LOG CABIN CHRONICLES

2011 -- One big year

Posted 12.27.11
FRED RYAN

SHAWVILLE, QUEBEC | We are nearing the end of the first year in which our society is being remodeled: the Boomers are stepping aside.

2011 was the year that the first wave of the generation which produced the ’60s reached retirement age. "Wave" is a good word, and it's just beginning. You and I are on the beach -- hear a strange sucking sound? Is the water all running out to the sea?

That's the metaphor. And, yes, we should expect something big from such a massive number of people leaving their productive posts -- and expecting pensions. Will their sheer size change things? What will we see happen to old age security plans and pension investments?

On one hand, this growing wave of retirees could revive our volunteer organizations. And as they pursue their interests in education and the arts, will we see various cultural efforts finally flower?

There are many positives -- this is not a generation known for its lack of initiative. The retirements will open jobs for the GenXs, finally, and they will also drag into being whole new industries, services, and policies.

A society which grows so quickly in one sector – retirement -- will change merely by the weight of those interests and proclivities. Merely having a large number of people who are slowing down, simplifying, turning inward, cultivating new paths, their "weight" will push all society along in a certain direction. A good one, maybe.

The whole world is changing, and the North American way is no longer the norm. We are especially becoming outsiders, from the rest of the world, given our government's anti-environment policies. In most things the Western world is no longer the trendsetter, so it will help us, our country, our relations with other nations, trade, our economy, if we have a more tolerant, more even-tempered society, thanks to an older, active generation.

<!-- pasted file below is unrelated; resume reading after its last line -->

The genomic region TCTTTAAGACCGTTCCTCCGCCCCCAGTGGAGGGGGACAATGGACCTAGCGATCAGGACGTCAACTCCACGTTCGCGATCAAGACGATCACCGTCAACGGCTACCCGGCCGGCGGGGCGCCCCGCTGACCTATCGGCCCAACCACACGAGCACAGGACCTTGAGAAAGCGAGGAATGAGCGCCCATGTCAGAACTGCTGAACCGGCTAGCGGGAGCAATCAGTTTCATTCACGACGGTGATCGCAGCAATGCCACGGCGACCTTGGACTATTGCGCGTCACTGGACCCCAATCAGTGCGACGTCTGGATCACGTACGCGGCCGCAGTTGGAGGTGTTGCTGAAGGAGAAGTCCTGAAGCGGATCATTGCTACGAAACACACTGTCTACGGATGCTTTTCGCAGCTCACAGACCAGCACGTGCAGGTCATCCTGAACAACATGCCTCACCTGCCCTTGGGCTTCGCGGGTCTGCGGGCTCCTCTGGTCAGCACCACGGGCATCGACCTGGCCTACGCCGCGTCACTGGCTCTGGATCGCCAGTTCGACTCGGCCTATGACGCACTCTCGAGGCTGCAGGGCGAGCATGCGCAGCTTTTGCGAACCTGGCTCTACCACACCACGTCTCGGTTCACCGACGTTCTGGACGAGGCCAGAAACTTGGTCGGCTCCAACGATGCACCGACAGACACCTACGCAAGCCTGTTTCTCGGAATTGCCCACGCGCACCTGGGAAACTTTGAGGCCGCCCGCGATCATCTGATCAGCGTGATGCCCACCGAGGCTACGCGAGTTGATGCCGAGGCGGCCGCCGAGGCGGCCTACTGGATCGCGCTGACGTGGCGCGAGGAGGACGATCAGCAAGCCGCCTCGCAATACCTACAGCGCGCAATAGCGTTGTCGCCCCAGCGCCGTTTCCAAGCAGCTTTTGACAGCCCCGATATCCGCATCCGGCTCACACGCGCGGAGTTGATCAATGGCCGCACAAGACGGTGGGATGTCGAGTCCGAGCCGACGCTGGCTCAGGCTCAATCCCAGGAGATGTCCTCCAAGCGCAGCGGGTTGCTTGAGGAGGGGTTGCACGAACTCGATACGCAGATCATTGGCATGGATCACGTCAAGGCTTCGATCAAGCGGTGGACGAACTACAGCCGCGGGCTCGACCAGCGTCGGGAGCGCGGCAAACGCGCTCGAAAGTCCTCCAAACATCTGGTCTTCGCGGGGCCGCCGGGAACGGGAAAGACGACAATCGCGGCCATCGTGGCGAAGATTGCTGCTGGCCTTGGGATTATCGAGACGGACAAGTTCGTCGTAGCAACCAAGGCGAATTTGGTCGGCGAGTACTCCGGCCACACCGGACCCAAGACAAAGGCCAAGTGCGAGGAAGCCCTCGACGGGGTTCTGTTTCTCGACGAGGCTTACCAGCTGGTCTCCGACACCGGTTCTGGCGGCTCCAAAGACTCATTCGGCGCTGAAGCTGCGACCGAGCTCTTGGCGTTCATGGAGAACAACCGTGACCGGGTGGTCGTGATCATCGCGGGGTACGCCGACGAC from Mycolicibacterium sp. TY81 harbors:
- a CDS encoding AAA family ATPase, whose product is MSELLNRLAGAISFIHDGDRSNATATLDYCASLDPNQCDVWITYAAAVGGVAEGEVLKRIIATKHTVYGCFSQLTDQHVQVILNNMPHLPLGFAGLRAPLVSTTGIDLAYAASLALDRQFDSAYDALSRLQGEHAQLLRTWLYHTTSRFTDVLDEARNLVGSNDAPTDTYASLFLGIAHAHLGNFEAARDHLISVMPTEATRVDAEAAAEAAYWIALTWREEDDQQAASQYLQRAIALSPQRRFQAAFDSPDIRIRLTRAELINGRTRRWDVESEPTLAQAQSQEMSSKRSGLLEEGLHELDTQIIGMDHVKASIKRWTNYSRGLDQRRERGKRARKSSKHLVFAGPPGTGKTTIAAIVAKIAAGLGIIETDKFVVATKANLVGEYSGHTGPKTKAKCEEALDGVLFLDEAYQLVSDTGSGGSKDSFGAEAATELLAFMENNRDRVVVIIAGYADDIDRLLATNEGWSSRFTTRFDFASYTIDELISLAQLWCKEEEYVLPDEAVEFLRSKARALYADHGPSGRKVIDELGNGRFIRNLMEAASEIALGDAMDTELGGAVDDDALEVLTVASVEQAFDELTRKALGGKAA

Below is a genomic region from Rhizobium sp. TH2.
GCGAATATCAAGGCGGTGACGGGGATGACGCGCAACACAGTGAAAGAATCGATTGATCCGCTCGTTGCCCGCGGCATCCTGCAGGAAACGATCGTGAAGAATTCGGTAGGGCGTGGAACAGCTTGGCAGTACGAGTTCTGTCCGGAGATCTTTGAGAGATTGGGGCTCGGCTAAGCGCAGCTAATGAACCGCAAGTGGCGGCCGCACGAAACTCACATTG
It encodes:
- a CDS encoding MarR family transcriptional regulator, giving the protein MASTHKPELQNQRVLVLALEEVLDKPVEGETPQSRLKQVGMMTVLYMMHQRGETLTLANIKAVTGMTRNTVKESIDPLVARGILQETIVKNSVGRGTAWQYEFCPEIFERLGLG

This is the generation which pioneered the notion of Gaia, so the world will surely change under its influence. We would be wise to be alert.

And in a way many of us are getting ready -- by taking care of our own parents. In my crowd, this seems a common table topic -- how to deal with aging parents, with the generation before the Boomers.

Judging by history, the retired Boomers will insist on quality-of-life issues, and, of course, health care will dominate our governments even more than it does now. Boomers will insist on different infrastructure: bike paths, national parks, and public transit; they'll stimulate the travel, tourism, and education industries, and the arts should thrive as they participate as artists, retiree gallery owners, and collectors. They'll favour cafes and bistros -- day trips the local main streets. They'll support whatever catches their interests and fulfills their changing needs.

The boom we're seeing here in Aylmer right now is part of this wave passing through. Retirees are staying here, downsizing, while their jobs are attracting new, younger people with families, to fill the civil service ranks.

Hey, we're swimming already.




Copyright © 2011 Fred Ryan/Log Cabin Chronicles/12.11